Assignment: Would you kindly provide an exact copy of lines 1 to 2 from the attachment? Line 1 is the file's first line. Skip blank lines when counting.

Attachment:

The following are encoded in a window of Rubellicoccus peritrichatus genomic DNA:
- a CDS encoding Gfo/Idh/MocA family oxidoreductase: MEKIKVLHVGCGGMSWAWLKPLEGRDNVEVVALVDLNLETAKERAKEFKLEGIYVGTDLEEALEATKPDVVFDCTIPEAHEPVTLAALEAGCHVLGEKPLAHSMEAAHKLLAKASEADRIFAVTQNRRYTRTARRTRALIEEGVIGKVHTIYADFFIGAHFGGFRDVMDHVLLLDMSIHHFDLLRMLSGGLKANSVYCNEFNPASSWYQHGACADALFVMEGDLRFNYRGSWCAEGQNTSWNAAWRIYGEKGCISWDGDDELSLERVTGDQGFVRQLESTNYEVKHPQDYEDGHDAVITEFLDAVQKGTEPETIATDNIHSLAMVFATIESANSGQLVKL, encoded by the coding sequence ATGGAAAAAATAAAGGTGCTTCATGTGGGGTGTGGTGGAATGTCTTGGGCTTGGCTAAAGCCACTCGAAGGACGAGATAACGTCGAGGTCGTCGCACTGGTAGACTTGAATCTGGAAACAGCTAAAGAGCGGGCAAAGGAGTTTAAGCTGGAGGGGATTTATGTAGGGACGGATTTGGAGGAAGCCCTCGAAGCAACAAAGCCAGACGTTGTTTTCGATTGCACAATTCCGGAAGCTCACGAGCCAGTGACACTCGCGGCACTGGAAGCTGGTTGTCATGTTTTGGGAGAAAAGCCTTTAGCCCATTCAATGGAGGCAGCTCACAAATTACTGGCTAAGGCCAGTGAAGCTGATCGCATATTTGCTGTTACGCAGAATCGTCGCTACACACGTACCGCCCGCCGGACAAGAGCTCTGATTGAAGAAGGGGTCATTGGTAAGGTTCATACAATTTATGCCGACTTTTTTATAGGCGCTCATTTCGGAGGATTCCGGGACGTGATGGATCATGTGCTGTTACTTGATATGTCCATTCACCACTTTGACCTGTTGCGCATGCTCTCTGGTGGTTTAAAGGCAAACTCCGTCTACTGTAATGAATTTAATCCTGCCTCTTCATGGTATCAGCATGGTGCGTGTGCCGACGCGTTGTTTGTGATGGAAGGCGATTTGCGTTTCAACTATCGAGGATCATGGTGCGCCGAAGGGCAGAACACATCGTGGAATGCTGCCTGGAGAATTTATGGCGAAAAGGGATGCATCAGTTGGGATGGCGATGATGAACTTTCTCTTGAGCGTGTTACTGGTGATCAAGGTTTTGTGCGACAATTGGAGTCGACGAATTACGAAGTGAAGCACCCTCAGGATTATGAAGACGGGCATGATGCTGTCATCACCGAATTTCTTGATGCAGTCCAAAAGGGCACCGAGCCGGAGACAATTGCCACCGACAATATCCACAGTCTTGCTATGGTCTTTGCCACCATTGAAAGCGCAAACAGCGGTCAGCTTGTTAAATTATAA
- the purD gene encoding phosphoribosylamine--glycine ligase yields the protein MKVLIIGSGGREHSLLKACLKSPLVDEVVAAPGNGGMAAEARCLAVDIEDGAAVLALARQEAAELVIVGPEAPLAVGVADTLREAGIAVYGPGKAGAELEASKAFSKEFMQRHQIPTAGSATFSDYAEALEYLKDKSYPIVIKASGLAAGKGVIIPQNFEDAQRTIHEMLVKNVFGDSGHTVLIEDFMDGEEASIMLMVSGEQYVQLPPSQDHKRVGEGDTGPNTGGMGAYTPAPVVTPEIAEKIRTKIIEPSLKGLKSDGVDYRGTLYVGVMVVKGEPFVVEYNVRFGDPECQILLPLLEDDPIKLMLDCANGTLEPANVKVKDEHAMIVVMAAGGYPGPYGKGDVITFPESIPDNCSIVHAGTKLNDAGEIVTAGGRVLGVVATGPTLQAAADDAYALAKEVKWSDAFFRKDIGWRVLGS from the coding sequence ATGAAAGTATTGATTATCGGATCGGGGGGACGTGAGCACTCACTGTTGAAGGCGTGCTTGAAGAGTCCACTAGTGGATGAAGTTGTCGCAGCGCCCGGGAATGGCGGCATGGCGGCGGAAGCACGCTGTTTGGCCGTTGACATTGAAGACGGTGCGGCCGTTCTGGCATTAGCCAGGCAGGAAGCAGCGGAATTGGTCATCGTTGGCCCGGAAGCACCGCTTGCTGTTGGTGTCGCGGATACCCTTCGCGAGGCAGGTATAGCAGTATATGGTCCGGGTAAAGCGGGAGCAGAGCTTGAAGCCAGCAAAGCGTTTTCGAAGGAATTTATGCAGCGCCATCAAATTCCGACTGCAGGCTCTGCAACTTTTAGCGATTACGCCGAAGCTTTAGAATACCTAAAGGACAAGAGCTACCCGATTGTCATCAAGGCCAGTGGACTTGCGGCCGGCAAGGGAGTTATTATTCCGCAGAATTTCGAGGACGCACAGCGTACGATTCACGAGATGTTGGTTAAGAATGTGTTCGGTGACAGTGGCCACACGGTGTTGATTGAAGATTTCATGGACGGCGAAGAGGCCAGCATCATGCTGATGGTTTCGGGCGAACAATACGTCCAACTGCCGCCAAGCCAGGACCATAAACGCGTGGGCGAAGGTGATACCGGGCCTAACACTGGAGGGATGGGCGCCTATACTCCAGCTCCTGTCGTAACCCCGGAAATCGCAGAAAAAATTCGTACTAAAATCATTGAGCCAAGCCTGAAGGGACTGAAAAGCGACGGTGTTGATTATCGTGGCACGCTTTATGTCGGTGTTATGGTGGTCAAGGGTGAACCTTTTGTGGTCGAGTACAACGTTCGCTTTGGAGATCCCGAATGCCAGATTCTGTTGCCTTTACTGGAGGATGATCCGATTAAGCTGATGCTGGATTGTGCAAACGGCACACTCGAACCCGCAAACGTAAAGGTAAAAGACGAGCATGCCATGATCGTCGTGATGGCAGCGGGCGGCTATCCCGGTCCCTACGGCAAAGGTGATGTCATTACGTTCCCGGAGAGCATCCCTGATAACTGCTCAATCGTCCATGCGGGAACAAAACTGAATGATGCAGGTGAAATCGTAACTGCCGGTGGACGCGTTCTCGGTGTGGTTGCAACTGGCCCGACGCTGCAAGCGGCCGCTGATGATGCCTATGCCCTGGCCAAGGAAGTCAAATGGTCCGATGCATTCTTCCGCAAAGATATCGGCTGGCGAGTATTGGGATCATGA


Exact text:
The following are encoded in a window of Rubellicoccus peritrichatus genomic DNA:
- a CDS encoding Gfo/Idh/MocA family oxidoreductase: MEKIKVLHVGCGGMSWAWLKPLEGRDNVEVVALVDLNLETAKERAKEFKLEGIYVGTDLEEALEATKPDVVFDCTIPEAHEPVTLAALEAGCHVLGEKPLAHSMEAAHKLLAKASEADRIFAVTQNRRYTRTARRTRALIEEGVIGKVHTIYADFFIGAHFGGFRDVMDHVLLLDMSIHHFDLLRMLSGGLKANSVYCNEFNPASSWYQHGACADALFVMEGDLRFNYRGSWCAEGQNTSWNAAWRIYGEKGCISWDGDDELSLERVTGDQGFVRQLESTNYEVKHPQDYEDGHDAVITEFLDAVQKGTEPETIATDNIHSLAMVFATIESANSGQLVKL, encoded by the coding sequence ATGGAAAAAATAAAGGTGCTTCATGTGGGGTGTGGTGGAATGTCTTGGGCTTGGCTAAAGCCACTCGAAGGACGAGATAACGTCGAGGTCGTCGCACTGGTAGACTTGAATCTGGAAACAGCTAAAGAGCGGGCAAAGGAGTTTAAGCTGGAGGGGATTTATGTAGGGACGGATTTGGAGGAAGCCCTCGAAGCAACAAAGCCAGACGTTGTTTTCGATTGCACAATTCCGGAAGCTCACGAGCCAGTGACACTCGCGGCACTGGAAGCTGGTTGTCATGTTTTGGGAGAAAAGCCTTTAGCCCATTCAATGGAGGCAGCTCACAAATTACTGGCTAAGGCCAGTGAAGCTGATCGCATATTTGCTGTTACGCAGAATCGTCGCTACACACGTACCGCCCGCCGGACAAGAGCTCTGATTGAAGAAGGGGTCATTGGTAAGGTTCATACAATTTATGCCGACTTTTTTATAGGCGCTCATTTCGGAGGATTCCGGGACGTGATGGATCATGTGCTGTTACTTGATATGTCCATTCACCACTTTGACCTGTTGCGCATGCTCTCTGGTGGTTTAAAGGCAAACTCCGTCTACTGTAATGAATTTAATCCTGCCTCTTCATGGTATCAGCATGGTGCGTGTGCCGACGCGTTGTTTGTGATGGAAGGCGATTTGCGTTTCAACTATCGAGGATCATGGTGCGCCGAAGGGCAGAACACATCGTGGAATGCTGCCTGGAGAATTTATGGCGAAAAGGGATGCATCAGTTGGGATGGCGATGATGAACTTTCTCTTGAGCGTGTTACTGGTGATCAAGGTTTTGTGCGACAATTGGAGTCGACGAATTACGAAGTGAAGCACCCTCAGGATTATGAAGACGGGCATGATGCTGTCATCACCGAATTTCTTGATGCAGTCCAAAAGGGCACCGAGCCGGAGACAATTGCCACCGACAATATCCACAGTCTTGCTATGGTCTTTGCCACCATTGAAAGCGCAAACAGCGGTCAGCTTGTTAAATTATAA